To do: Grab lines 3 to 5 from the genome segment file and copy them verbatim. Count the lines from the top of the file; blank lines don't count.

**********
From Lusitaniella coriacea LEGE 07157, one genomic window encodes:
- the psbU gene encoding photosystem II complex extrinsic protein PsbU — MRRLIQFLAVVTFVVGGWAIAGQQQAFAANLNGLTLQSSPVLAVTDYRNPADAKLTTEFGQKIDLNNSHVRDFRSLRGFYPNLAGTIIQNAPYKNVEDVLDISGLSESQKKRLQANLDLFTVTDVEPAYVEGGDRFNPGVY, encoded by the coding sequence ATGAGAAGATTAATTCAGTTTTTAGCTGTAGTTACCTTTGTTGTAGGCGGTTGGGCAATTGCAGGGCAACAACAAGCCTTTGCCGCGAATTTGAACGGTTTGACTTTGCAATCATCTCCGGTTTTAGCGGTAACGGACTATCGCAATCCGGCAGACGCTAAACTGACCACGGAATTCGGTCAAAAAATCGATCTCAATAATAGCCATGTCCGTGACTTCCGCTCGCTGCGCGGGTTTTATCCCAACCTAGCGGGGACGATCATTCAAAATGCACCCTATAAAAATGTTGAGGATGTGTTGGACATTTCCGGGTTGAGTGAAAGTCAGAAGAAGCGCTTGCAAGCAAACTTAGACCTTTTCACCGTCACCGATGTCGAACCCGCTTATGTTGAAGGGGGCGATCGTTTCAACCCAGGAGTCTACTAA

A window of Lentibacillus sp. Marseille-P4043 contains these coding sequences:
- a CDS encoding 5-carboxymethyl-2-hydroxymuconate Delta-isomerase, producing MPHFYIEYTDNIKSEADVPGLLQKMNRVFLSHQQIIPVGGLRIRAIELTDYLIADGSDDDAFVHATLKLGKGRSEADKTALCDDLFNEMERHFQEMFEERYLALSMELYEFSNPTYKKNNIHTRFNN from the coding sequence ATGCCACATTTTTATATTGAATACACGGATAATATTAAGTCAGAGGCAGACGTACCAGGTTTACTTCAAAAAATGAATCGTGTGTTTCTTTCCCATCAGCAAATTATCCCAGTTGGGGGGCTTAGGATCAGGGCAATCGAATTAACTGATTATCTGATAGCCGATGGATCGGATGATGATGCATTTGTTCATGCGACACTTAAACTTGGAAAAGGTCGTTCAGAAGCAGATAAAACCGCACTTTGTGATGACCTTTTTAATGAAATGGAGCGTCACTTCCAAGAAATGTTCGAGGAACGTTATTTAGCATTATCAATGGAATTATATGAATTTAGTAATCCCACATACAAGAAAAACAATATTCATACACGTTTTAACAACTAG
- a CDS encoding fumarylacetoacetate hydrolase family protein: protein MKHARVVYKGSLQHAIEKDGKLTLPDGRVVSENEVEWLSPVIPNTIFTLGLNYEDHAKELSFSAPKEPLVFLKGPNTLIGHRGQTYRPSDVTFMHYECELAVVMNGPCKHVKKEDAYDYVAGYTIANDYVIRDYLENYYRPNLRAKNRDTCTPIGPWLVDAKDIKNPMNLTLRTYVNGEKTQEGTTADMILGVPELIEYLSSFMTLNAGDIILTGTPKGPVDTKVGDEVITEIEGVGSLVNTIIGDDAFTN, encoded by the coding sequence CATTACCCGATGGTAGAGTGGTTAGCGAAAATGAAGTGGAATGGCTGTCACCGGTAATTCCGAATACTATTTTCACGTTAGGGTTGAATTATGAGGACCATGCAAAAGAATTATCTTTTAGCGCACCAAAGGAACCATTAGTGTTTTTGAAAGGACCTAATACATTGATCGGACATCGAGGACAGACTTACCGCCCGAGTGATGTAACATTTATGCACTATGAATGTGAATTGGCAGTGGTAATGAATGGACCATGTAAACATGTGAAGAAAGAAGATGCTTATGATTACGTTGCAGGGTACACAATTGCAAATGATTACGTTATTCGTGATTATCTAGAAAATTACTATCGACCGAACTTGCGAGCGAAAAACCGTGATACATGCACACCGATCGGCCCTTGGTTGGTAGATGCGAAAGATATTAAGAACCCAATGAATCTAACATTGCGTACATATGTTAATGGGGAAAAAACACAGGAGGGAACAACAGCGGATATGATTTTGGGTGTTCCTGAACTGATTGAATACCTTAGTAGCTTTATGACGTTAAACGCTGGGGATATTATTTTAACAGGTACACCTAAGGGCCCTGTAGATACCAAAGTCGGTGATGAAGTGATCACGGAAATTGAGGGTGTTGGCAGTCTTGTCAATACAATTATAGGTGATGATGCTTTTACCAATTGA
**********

A window of Lentibacillus sp. Marseille-P4043 contains these coding sequences:
- a CDS encoding 5-carboxymethyl-2-hydroxymuconate Delta-isomerase, producing MPHFYIEYTDNIKSEADVPGLLQKMNRVFLSHQQIIPVGGLRIRAIELTDYLIADGSDDDAFVHATLKLGKGRSEADKTALCDDLFNEMERHFQEMFEERYLALSMELYEFSNPTYKKNNIHTRFNN from the coding sequence ATGCCACATTTTTATATTGAATACACGGATAATATTAAGTCAGAGGCAGACGTACCAGGTTTACTTCAAAAAATGAATCGTGTGTTTCTTTCCCATCAGCAAATTATCCCAGTTGGGGGGCTTAGGATCAGGGCAATCGAATTAACTGATTATCTGATAGCCGATGGATCGGATGATGATGCATTTGTTCATGCGACACTTAAACTTGGAAAAGGTCGTTCAGAAGCAGATAAAACCGCACTTTGTGATGACCTTTTTAATGAAATGGAGCGTCACTTCCAAGAAATGTTCGAGGAACGTTATTTAGCATTATCAATGGAATTATATGAATTTAGTAATCCCACATACAAGAAAAACAATATTCATACACGTTTTAACAACTAG
- a CDS encoding fumarylacetoacetate hydrolase family protein: protein MKHARVVYKGSLQHAIEKDGKLTLPDGRVVSENEVEWLSPVIPNTIFTLGLNYEDHAKELSFSAPKEPLVFLKGPNTLIGHRGQTYRPSDVTFMHYECELAVVMNGPCKHVKKEDAYDYVAGYTIANDYVIRDYLENYYRPNLRAKNRDTCTPIGPWLVDAKDIKNPMNLTLRTYVNGEKTQEGTTADMILGVPELIEYLSSFMTLNAGDIILTGTPKGPVDTKVGDEVITEIEGVGSLVNTIIGDDAFTN, encoded by the coding sequence CATTACCCGATGGTAGAGTGGTTAGCGAAAATGAAGTGGAATGGCTGTCACCGGTAATTCCGAATACTATTTTCACGTTAGGGTTGAATTATGAGGACCATGCAAAAGAATTATCTTTTAGCGCACCAAAGGAACCATTAGTGTTTTTGAAAGGACCTAATACATTGATCGGACATCGAGGACAGACTTACCGCCCGAGTGATGTAACATTTATGCACTATGAATGTGAATTGGCAGTGGTAATGAATGGACCATGTAAACATGTGAAGAAAGAAGATGCTTATGATTACGTTGCAGGGTACACAATTGCAAATGATTACGTTATTCGTGATTATCTAGAAAATTACTATCGACCGAACTTGCGAGCGAAAAACCGTGATACATGCACACCGATCGGCCCTTGGTTGGTAGATGCGAAAGATATTAAGAACCCAATGAATCTAACATTGCGTACATATGTTAATGGGGAAAAAACACAGGAGGGAACAACAGCGGATATGATTTTGGGTGTTCCTGAACTGATTGAATACCTTAGTAGCTTTATGACGTTAAACGCTGGGGATATTATTTTAACAGGTACACCTAAGGGCCCTGTAGATACCAAAGTCGGTGATGAAGTGATCACGGAAATTGAGGGTGTTGGCAGTCTTGTCAATACAATTATAGGTGATGATGCTTTTACCAATTGA